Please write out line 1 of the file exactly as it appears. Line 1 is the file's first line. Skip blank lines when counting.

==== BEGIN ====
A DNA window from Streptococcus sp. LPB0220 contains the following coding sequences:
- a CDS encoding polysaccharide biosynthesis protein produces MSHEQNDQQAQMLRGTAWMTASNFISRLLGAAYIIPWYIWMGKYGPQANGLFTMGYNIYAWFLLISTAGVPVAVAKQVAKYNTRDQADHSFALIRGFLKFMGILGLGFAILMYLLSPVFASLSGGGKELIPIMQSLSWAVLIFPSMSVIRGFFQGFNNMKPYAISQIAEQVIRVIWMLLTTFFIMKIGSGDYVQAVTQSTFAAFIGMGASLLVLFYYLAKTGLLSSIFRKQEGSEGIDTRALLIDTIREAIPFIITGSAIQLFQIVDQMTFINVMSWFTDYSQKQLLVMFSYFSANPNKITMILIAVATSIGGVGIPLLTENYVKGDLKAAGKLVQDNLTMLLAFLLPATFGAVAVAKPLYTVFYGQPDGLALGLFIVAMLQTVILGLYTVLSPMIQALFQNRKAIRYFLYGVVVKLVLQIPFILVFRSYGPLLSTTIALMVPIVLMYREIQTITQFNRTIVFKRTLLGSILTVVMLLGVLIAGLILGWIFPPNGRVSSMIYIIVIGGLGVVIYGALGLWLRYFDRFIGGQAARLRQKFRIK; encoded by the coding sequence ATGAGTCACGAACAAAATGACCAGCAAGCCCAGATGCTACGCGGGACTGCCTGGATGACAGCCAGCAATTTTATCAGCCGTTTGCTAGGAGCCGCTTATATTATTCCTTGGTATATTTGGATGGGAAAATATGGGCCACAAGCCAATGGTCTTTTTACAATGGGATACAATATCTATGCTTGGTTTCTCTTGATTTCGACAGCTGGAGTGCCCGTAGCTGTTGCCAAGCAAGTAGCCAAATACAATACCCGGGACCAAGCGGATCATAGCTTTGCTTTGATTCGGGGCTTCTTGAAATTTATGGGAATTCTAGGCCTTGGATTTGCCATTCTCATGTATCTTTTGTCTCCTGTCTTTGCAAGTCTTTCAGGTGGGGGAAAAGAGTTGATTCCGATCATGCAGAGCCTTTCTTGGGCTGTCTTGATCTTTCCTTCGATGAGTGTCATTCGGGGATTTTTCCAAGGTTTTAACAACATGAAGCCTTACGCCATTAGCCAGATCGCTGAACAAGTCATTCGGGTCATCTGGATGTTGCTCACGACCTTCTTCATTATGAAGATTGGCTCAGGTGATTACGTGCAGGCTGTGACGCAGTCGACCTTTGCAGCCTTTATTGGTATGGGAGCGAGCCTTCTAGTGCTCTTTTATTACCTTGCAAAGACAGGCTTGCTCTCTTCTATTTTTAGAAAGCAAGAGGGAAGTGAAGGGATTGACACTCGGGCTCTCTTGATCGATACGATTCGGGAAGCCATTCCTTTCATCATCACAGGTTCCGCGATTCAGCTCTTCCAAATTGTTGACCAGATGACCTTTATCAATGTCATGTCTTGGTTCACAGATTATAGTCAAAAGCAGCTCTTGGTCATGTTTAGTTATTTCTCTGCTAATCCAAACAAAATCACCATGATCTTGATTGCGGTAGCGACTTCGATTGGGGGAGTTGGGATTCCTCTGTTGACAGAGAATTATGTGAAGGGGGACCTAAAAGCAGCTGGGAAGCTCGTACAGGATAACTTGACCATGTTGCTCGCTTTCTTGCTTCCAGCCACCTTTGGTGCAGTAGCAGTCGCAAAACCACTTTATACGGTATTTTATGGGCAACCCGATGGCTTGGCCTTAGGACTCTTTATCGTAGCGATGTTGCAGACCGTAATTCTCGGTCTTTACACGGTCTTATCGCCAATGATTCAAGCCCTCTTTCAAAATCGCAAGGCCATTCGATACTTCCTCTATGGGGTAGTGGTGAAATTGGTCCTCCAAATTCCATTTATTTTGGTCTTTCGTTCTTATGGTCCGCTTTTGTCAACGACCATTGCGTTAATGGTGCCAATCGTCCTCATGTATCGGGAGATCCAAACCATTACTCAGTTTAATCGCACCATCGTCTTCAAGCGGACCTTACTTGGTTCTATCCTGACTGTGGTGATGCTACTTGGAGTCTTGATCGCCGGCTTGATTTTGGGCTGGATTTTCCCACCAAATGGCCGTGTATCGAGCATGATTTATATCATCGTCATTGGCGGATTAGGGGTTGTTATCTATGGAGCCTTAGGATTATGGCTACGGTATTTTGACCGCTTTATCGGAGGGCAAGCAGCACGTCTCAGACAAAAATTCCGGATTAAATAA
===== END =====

A DNA window from Streptococcus sp. LPB0220 contains the following coding sequences: